Child enticement is a catch-all reference for any type of conduct, or the conspiracy to engage in such conduct, constituting a sexual crime against a minor child. Child enticement can be charged under federal and state laws. Who constitutes a “child” will be defined by federal laws or the laws of your specific state.

Child enticement laws describe an offender who uses the mail or some other mode of communication to lure or entice the child to a secluded location for the purpose of committing a criminal sexual act.

The penalties if convicted for an act of child enticement can be quite serious and may require that the offender register as a sex offender. Child enticement is different from the much broader crime of child endangerment (i.e. driving while intoxicated with a child in the car, leaving a child unattended, or failure to report child abuse) which addresses conduct that puts the child mentally and physically at risk.

What are Some Examples of Child Enticement Crimes?

The types of child enticement crimes vary across federal and state laws. Common examples include some of the following activities involving a child:

  • Lewd or lascivious behavior. This type of behavior involves a person who uses the child’s body to arouse or satisfy the person’s sexual desires. A person may also be charged with child sexual abuse for committing a lewd or lascivious behavior with a child.
  • Engaging in prostitution. Soliciting a prostitute for the purpose of sex is a criminal offense usually resulting in a misdemeanor charge. This charge can be enhanced to a felony if there is a minor child involved.
  • Online sexual conduct. If you engage in sexual behavior on a digital platform with a minor, you may be charged with child enticement. An example of this is when a person pretending to be age-appropriate uses a computer to seduce, lure or entice a minor child or someone believed to be a minor child for the purpose of engaging in unlawful sexual activity.
    • It is a popular law enforcement technique to use police officers to pose as minors and conduct chats with potential offenders. Offenders often allege a defense of entrapment, but this is usually not successful since the criminal charges focus on the predisposition of the offender to engage in the conduct underlying the charges.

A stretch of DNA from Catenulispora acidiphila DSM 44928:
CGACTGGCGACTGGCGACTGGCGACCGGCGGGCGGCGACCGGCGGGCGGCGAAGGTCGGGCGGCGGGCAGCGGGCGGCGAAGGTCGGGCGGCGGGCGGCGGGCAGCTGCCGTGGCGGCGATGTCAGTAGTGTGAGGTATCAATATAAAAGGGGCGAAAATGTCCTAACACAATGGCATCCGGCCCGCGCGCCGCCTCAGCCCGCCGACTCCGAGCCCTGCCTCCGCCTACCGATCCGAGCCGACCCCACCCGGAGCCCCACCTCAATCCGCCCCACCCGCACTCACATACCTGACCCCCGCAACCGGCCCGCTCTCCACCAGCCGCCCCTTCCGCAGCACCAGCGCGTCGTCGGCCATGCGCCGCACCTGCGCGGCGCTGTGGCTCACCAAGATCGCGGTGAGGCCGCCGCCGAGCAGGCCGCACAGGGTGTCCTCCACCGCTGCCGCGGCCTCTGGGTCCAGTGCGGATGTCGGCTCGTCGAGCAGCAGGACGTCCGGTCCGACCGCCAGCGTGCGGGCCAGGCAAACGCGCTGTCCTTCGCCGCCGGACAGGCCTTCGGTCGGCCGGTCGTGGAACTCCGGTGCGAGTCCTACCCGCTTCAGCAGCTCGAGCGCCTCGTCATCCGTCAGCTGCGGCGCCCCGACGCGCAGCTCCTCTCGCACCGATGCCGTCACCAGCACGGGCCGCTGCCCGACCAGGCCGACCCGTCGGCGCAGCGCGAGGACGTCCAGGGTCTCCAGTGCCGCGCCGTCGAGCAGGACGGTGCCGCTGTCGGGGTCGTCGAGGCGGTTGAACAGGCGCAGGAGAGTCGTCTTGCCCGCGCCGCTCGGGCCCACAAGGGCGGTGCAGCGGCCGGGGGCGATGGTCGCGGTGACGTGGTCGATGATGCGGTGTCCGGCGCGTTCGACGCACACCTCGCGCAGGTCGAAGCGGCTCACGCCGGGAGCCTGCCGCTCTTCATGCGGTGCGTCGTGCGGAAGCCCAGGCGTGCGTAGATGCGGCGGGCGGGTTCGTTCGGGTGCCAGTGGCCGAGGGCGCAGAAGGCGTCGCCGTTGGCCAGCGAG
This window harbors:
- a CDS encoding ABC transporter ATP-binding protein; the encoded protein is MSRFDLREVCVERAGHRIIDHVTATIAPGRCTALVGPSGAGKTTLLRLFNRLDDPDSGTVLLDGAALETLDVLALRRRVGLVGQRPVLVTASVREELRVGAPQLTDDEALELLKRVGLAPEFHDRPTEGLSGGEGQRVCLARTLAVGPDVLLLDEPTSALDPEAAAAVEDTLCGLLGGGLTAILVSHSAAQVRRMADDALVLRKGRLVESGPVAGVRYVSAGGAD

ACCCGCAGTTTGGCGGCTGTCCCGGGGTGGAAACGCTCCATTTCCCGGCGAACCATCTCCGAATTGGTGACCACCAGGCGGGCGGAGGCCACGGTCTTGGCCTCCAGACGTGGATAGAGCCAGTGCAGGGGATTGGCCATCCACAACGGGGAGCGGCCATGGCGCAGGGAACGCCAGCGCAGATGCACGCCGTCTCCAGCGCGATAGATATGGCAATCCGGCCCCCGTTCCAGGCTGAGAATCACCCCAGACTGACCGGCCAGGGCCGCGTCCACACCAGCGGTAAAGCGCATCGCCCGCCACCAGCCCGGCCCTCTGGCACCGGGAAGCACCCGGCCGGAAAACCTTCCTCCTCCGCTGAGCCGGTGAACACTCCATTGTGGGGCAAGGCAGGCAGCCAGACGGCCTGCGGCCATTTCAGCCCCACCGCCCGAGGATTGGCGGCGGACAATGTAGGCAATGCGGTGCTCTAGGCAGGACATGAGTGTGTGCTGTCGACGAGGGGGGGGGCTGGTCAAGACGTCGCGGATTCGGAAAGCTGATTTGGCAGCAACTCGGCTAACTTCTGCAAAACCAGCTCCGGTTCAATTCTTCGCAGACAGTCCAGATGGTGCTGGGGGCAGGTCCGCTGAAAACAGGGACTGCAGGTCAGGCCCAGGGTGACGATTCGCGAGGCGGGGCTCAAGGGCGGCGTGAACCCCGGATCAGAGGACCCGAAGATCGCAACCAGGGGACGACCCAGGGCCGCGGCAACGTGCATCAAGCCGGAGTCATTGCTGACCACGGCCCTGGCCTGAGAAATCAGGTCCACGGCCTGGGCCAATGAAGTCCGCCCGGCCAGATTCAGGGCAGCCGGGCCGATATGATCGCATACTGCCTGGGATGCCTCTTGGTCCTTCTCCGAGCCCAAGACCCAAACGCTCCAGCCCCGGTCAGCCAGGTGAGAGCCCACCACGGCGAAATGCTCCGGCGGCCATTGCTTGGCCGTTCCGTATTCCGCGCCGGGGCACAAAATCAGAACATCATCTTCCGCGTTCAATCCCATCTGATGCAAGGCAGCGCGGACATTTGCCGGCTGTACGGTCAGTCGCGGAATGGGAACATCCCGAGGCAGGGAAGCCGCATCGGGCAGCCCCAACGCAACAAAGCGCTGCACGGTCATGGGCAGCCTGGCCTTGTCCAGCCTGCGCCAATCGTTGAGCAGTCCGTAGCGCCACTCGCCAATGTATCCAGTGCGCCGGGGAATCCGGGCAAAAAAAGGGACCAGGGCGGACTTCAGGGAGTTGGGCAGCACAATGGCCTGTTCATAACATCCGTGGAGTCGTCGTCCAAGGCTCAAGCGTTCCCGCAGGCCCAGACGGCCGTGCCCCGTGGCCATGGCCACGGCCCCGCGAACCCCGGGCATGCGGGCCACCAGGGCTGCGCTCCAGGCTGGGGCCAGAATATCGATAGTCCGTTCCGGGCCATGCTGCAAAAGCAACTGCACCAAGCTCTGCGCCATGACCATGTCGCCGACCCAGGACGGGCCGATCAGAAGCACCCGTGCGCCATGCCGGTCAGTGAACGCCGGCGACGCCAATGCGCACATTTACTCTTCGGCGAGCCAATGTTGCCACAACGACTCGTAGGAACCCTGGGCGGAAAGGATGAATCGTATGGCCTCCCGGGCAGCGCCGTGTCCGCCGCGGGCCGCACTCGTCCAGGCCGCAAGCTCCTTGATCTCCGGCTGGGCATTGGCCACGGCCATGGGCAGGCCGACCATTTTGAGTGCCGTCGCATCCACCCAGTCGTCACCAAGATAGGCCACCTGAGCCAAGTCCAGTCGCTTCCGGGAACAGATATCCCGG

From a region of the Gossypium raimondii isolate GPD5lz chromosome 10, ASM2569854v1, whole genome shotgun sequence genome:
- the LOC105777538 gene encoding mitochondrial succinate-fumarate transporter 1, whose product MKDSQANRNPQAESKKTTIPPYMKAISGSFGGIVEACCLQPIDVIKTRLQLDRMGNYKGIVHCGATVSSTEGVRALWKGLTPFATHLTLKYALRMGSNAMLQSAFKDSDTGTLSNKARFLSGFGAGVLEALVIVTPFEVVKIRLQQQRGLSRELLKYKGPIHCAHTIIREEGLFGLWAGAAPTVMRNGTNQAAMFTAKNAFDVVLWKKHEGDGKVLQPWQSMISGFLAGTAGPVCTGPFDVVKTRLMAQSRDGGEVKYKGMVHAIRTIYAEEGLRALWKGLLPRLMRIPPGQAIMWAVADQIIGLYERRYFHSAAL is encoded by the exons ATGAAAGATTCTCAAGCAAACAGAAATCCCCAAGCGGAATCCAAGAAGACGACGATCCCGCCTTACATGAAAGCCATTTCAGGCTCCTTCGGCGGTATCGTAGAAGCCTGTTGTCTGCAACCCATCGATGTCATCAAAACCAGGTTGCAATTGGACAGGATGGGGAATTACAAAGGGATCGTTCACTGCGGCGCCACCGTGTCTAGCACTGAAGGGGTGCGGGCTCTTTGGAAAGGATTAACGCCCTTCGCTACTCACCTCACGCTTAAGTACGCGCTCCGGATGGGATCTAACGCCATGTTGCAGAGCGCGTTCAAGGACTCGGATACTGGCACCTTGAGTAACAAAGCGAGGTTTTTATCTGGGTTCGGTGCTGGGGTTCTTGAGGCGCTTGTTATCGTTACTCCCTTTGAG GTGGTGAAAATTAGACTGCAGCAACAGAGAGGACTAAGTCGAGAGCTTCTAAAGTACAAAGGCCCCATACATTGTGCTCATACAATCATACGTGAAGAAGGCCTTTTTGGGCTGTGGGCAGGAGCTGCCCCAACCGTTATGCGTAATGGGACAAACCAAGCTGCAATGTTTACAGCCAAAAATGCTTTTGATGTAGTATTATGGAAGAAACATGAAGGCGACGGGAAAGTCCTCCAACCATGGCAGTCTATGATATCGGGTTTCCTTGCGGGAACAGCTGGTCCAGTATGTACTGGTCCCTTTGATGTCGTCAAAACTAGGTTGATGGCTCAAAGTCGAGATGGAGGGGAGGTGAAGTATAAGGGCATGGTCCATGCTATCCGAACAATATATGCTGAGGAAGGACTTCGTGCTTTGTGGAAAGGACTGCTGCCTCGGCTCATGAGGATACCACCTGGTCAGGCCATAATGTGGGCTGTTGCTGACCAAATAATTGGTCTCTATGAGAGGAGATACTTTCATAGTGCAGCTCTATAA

• Sexual intercourse. Engaging in sexual intercourse with a minor child is sometimes referred to as statutory rape. Arguing that the child consented or that you were mistaken about their age is not a defense.
  • Pornography. Pornography can fall under child enticement laws if the offender lures a child away and persuades them to engage in sexual conduct. For example, if the offender coerces the  child to allow them to take a nude photo or appear nude on camera, this is considered child pornography.
  • Sex tourism. Sex tourism involves, individually or as part of a group, travelling to another country where prostitution is legal for the specific purpose of engaging in a sexual activity with a minor. Regardless of the age of consent in those countries, it is still a crime in the U.S. and you will be prosecuted for your unlawful conduct.

How is Child Enticement Different from Kidnapping?

Kidnapping is a separate crime from child enticement though they both involve movement of the victim from one place to another. In child enticement scenarios, the child is not physically forced to leave their house to a secluded location. Kidnapping, on the other hand, involves forcing the victim to change locations.

As well, while child enticement typically involves some sexual misconduct, kidnapping does not always include this behavior. For example, a non-custodial parent who uses force or fraud to remove a child from the custodial parent can be charged with kidnapping. Under these facts where there is no sexual misconduct  involved, the non-custodial parent isn’t likely to be charged with child enticement.

Are There Defenses to Child Enticement?

Whether or not you have a defense to your charge of child enticement depends on your state (or federal law, as the case may be). For example, arguing you were mistaken about the child’s age or that the child consented isn’t likely to be successful in these types of cases. However, it always depends on the circumstances of the case, and keep in mind that each case is unique.

More likely, a skilled attorney will attempt to undermine the prosecution’s specific evidence or offer evidence on the offender’s behalf as to why the sentence should be lenient. For example, the attorney may argue that the offender had some substance abuse history that influenced their bad judgement.

Or perhaps they will offer expert testimony that the offender is not actually attracted to children in real life and that they were merely articulating a fantasy. A skilled attorney can help assess these defenses based on the specific facts of each case.

Do I Need a Lawyer If I have been Charged with Child Enticement?

A child enticement charge can have serious legal and reputational impact. It is important to take these charges seriously. Consulting with a local criminal attorney will help you understand how best to respond to these charges.